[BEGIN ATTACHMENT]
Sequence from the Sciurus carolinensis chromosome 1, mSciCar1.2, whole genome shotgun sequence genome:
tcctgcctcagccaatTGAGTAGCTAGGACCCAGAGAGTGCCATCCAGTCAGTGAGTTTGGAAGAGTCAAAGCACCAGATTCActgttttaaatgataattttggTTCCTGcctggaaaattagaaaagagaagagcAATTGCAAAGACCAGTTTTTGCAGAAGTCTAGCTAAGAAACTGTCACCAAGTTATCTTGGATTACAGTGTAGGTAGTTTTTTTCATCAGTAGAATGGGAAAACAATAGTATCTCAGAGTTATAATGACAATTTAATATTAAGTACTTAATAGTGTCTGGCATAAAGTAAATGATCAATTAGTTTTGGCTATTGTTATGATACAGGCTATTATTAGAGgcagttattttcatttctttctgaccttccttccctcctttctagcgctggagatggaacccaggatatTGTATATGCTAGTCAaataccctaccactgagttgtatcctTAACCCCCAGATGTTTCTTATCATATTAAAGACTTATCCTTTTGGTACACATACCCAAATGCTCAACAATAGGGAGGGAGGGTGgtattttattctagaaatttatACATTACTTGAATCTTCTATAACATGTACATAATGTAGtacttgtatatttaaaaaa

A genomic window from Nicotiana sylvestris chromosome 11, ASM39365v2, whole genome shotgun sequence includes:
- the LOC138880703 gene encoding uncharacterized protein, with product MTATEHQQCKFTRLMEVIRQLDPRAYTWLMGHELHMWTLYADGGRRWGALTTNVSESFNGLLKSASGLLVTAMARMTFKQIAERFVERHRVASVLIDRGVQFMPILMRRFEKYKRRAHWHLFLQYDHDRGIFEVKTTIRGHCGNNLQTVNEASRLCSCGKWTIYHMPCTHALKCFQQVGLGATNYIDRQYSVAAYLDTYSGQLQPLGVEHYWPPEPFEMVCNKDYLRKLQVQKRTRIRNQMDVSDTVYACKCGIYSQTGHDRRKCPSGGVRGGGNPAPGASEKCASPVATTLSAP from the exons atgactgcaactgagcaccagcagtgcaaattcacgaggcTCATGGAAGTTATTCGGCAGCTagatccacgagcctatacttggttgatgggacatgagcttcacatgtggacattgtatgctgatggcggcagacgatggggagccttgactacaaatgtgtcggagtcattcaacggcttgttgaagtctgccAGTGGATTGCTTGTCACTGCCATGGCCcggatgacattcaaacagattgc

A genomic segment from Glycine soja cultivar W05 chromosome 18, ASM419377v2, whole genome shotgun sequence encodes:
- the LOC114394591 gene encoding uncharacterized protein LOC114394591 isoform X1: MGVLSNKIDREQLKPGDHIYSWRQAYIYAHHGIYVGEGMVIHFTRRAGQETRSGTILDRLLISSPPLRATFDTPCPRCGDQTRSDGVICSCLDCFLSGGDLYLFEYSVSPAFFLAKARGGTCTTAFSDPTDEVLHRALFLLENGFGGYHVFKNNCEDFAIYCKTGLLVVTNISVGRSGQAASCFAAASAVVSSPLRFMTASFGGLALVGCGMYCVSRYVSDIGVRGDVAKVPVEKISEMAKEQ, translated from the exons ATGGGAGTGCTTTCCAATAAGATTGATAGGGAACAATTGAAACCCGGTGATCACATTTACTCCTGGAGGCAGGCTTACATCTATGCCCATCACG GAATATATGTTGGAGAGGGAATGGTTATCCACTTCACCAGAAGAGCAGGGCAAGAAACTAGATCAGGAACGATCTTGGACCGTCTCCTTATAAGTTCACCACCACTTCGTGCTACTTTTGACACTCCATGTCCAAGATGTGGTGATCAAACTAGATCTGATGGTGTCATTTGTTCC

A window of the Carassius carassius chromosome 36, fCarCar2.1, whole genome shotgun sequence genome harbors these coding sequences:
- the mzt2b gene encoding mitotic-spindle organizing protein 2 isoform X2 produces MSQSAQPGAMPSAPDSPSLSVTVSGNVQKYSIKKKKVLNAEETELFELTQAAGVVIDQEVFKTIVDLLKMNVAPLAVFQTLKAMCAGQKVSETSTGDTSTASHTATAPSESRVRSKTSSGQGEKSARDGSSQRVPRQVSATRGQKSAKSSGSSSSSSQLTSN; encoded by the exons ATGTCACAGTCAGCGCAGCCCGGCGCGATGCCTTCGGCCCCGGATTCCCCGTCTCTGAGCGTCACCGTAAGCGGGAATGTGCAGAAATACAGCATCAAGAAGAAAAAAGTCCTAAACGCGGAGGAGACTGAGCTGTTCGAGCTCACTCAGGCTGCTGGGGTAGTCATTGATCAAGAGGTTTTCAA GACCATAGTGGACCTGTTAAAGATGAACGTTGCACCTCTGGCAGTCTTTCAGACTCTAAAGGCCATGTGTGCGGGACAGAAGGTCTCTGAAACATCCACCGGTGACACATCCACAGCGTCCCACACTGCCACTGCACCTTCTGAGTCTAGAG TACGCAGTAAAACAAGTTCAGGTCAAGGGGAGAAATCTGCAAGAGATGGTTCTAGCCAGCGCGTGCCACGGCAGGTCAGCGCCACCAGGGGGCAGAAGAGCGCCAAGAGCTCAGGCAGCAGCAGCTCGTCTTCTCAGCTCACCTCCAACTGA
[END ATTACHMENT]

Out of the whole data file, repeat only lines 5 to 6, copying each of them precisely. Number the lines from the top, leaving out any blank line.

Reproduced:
A genomic segment from Glycine soja cultivar W05 chromosome 18, ASM419377v2, whole genome shotgun sequence encodes:
- the LOC114394591 gene encoding uncharacterized protein LOC114394591 isoform X1: MGVLSNKIDREQLKPGDHIYSWRQAYIYAHHGIYVGEGMVIHFTRRAGQETRSGTILDRLLISSPPLRATFDTPCPRCGDQTRSDGVICSCLDCFLSGGDLYLFEYSVSPAFFLAKARGGTCTTAFSDPTDEVLHRALFLLENGFGGYHVFKNNCEDFAIYCKTGLLVVTNISVGRSGQAASCFAAASAVVSSPLRFMTASFGGLALVGCGMYCVSRYVSDIGVRGDVAKVPVEKISEMAKEQ, translated from the exons ATGGGAGTGCTTTCCAATAAGATTGATAGGGAACAATTGAAACCCGGTGATCACATTTACTCCTGGAGGCAGGCTTACATCTATGCCCATCACG GAATATATGTTGGAGAGGGAATGGTTATCCACTTCACCAGAAGAGCAGGGCAAGAAACTAGATCAGGAACGATCTTGGACCGTCTCCTTATAAGTTCACCACCACTTCGTGCTACTTTTGACACTCCATGTCCAAGATGTGGTGATCAAACTAGATCTGATGGTGTCATTTGTTCC